Implementation of a Blood Management Program at a Tertiary Care Hospital: Effect on Transfusion Practices and Clinical Outcomes Among Patients Undergoing Surgery

Faiz Gani, Marcelo Cerullo, Aslam Ejaz, Pranjal B. Gupta, Vincent M. Demario, Fabian Johnston, Steven Mark Frank, Timothy M. Pawlik

Research output: Contribution to journalArticle

Abstract

BACKGROUND: Patient blood management (PBM) programs represent a perioperative bundle of care that aim to reduce or eliminate unnecessary transfusions. OBJECTIVE: To evaluate the impact of a PBM program on transfusion practices and clinical outcomes at a single surgical department at a tertiary care hospital in the United States. METHODS: This pre-post, cross-sectional study was performed using data from 17,114 patients undergoing gastrointestinal surgery between 2010 and 2013. Multivariable regression analysis was used to evaluate the impact of implementing a PBM program on transfusion practices and perioperative clinical outcomes. RESULTS: Implementation of the PBM program was associated with a reduction in the proportion of patients receiving packed red blood cell (PRBC) using a liberal trigger hemoglobin concentration (pre-PBM vs post-PBM: trigger ≥8.0 g/dL: 20.2% vs 15.3%, P < 0.001), as well as an increase in the proportion of patients receiving PRBC using a restrictive trigger hemoglobin concentration (trigger <7.0 g/dL: 37.1% vs 46.4%, P < 0.001). The proportion of patients overtransfused to a target hemoglobin concentration of 9.0 g/dL (54.8% vs 43.9%, P < 0.001) or 10.0 g/dL (22.3% vs 15.8%, P < 0.001) also decreased following implementation of the PBM program. On multivariable analysis, implementation of the PBM program was associated with 23% lower odds of receiving PRBC transfusion (odds ratio = 0.77, 95% confidence interval 0.657-0.896, P = 0.001); hospital length-of-stay, postoperative morbidity, and postoperative mortality were unchanged (all P > 0.05). CONCLUSIONS: Implementation of a PBM program was associated with fewer patients receiving PRBC transfusion using a liberal trigger hemoglobin concentration and fewer patients being "overtransfused," without any detectable change in length-of-stay, morbidity or mortality. PBM programs can be safely implemented across hospitals and should be used to improve quality and reduce unnecessary transfusions.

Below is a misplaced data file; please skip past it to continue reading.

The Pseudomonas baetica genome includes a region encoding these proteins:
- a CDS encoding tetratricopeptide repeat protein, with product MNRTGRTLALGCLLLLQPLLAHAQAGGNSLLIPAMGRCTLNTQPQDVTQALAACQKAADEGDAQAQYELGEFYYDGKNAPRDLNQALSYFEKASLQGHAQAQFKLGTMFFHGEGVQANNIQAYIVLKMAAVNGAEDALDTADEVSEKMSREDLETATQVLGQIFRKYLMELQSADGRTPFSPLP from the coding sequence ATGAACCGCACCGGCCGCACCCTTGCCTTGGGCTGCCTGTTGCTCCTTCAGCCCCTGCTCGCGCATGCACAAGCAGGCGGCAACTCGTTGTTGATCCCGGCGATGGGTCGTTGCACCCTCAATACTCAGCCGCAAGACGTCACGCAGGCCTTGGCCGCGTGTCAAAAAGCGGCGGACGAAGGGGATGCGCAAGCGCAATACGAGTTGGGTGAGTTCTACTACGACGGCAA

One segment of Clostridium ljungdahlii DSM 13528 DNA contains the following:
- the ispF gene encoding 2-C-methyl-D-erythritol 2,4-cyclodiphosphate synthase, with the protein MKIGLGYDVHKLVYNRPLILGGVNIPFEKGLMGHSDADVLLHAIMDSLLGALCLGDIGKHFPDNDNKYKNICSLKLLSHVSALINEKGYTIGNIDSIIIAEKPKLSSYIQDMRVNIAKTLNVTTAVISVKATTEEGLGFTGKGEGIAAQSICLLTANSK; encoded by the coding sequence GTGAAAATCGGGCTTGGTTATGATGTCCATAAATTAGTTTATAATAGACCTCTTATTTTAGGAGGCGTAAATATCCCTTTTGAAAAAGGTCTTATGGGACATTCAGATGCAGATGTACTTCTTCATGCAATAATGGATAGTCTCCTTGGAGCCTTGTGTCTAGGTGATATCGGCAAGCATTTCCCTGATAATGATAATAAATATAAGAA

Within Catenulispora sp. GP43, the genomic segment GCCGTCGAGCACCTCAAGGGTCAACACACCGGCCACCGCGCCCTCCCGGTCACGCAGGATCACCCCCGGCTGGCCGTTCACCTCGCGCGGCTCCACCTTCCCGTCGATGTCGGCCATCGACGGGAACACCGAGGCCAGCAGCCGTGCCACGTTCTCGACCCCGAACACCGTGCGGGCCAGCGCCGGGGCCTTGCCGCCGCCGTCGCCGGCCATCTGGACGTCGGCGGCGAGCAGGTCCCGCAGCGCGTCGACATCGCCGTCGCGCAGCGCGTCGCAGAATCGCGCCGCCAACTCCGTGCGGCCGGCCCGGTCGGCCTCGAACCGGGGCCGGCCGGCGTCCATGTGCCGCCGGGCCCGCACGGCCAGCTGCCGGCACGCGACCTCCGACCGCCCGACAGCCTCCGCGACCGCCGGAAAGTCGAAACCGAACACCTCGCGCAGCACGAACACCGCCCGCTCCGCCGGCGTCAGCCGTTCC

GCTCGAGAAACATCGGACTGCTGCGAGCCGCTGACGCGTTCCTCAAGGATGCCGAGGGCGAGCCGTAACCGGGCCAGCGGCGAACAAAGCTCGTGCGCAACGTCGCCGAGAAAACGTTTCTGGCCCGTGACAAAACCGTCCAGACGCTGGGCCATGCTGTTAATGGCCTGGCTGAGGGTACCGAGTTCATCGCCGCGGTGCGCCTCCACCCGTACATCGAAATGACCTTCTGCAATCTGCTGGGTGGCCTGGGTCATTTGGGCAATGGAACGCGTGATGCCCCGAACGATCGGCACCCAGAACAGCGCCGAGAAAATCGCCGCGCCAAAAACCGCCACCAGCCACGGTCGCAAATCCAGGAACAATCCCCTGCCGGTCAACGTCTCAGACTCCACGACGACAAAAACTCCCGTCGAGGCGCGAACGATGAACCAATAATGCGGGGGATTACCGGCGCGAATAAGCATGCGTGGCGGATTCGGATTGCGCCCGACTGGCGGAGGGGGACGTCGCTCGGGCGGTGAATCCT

Original languageEnglish (US)
Pages (from-to)1073-1079
Number of pages7
JournalAnnals of surgery
Volume269
Issue number6
DOIs
StatePublished - Jun 1 2019

ASJC Scopus subject areas

  • Surgery

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